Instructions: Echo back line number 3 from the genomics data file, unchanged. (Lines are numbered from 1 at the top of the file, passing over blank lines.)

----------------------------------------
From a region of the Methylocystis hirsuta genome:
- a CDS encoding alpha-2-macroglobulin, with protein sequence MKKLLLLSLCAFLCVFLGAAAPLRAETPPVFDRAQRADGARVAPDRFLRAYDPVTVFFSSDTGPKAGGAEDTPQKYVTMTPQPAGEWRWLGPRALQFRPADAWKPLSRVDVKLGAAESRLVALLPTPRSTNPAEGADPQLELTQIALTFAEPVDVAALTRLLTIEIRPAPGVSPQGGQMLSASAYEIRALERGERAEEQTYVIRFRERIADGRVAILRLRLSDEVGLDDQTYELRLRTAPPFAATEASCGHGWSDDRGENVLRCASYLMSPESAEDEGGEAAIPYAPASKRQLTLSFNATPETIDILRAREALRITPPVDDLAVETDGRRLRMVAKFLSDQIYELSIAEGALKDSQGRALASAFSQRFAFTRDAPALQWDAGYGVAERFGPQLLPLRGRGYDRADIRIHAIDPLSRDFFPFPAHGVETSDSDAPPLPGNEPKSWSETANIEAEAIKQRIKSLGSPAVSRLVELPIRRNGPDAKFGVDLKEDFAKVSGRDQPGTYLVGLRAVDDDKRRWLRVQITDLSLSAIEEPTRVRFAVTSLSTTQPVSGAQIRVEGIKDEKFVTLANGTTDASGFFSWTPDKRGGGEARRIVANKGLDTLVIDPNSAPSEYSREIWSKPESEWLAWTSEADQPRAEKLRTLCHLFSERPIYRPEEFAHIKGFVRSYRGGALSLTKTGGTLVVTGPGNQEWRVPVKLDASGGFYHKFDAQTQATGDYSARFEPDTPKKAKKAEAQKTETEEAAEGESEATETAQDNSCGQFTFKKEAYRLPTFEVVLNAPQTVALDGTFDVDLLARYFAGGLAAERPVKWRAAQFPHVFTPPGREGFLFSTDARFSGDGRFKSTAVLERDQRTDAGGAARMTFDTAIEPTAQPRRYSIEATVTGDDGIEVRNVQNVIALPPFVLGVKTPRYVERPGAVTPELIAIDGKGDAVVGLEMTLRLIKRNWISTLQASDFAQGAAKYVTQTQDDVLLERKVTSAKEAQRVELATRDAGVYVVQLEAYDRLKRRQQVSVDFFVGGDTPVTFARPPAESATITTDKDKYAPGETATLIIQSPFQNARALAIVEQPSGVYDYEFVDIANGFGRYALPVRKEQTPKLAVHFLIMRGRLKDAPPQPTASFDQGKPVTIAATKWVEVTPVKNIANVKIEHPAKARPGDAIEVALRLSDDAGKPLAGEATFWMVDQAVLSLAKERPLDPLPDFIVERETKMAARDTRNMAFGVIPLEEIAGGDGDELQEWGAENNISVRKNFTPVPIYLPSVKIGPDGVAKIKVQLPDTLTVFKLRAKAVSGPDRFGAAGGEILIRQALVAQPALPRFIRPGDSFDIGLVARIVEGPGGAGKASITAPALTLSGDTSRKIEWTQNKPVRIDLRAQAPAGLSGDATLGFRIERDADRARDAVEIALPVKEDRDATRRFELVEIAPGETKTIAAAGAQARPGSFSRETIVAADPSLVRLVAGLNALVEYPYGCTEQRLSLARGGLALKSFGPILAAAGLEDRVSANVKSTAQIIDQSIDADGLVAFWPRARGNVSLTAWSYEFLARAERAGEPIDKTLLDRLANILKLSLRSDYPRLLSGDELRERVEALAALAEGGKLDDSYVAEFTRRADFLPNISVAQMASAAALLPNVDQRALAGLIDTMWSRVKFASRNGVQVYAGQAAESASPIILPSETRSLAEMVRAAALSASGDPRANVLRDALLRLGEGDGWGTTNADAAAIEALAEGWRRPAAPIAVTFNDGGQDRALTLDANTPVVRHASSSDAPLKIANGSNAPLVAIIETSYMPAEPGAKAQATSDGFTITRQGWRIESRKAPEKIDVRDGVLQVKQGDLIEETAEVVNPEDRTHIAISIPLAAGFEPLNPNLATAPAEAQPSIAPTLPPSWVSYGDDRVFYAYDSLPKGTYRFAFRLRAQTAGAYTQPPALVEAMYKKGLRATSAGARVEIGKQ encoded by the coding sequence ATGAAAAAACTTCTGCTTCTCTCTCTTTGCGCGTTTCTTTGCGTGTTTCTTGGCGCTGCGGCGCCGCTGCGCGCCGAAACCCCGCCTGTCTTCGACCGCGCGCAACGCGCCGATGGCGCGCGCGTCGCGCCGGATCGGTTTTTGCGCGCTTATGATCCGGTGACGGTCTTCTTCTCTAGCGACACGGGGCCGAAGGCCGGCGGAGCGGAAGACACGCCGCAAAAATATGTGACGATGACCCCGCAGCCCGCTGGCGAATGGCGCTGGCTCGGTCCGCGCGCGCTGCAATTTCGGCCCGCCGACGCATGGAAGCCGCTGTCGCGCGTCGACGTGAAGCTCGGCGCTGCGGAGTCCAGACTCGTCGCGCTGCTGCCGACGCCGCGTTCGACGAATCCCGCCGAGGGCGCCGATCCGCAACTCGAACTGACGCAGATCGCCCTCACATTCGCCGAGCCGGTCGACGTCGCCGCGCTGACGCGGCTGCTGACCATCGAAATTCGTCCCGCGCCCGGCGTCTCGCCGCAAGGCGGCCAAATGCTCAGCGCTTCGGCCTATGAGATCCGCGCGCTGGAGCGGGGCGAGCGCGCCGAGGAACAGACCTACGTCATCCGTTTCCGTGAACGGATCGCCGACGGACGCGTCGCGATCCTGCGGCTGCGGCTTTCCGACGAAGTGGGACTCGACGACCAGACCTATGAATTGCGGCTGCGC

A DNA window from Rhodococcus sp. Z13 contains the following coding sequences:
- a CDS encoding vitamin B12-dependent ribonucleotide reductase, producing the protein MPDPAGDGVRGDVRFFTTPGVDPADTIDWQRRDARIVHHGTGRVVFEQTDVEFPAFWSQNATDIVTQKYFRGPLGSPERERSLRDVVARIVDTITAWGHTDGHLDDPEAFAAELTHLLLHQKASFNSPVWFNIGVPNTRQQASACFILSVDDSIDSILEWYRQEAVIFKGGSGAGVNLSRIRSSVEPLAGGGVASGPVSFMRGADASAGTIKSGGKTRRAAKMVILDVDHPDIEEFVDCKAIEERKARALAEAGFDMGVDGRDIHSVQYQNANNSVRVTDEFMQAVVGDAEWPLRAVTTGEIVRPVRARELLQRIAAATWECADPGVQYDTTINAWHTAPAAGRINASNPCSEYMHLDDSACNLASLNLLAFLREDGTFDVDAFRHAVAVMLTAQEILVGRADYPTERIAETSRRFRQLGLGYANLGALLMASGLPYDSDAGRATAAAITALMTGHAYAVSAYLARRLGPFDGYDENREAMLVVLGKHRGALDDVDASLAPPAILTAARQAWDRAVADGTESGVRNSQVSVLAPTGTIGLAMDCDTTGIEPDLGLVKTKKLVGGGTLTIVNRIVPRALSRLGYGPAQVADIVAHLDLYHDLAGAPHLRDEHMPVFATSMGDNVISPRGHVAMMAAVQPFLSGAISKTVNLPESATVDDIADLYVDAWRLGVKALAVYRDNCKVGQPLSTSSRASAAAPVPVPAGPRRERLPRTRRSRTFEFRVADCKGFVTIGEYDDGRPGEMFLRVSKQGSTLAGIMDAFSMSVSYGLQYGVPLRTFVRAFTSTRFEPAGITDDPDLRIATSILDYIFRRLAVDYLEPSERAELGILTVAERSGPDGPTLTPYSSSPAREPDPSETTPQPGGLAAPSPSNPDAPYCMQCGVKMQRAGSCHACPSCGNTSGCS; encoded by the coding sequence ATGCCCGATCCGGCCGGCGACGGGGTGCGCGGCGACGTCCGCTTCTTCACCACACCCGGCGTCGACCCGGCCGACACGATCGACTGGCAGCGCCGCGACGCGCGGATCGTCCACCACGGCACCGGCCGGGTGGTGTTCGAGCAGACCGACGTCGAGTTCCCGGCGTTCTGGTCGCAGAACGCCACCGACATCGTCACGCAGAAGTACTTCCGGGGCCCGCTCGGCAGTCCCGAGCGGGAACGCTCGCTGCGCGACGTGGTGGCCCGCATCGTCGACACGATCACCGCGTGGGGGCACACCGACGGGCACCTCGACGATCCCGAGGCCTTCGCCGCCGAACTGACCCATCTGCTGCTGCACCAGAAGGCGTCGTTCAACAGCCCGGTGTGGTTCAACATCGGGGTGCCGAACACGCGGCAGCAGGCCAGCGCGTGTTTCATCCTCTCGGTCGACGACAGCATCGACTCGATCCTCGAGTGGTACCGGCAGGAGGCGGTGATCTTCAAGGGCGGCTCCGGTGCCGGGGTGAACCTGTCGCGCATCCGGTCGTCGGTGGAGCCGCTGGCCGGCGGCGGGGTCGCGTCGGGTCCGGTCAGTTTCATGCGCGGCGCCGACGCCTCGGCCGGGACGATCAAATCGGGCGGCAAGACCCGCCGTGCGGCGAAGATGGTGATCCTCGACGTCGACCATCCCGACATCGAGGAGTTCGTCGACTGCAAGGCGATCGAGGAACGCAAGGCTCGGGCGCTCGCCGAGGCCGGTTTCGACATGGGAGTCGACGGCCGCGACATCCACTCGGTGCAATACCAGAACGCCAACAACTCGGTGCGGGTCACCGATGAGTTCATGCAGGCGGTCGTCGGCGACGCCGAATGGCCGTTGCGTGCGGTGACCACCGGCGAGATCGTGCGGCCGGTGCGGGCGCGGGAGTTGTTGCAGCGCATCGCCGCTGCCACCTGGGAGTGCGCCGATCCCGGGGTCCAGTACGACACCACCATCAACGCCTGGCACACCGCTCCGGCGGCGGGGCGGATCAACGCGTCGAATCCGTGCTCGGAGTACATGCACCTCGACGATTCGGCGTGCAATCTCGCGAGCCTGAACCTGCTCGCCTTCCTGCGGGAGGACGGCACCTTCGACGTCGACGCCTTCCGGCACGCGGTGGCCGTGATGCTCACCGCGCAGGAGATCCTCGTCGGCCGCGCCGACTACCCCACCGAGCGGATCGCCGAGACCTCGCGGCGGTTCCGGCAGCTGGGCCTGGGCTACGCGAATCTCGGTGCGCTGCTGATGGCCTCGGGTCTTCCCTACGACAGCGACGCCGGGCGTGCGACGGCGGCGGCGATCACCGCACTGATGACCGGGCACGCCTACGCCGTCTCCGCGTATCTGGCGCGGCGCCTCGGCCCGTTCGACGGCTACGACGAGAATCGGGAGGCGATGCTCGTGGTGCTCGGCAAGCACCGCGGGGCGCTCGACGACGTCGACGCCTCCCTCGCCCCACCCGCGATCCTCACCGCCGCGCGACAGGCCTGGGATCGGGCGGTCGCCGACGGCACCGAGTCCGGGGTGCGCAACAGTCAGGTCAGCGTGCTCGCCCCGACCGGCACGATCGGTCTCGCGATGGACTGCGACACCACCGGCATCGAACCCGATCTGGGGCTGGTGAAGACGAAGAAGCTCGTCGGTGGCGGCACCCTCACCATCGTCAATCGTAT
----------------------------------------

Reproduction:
A DNA window from Rhodococcus sp. Z13 contains the following coding sequences: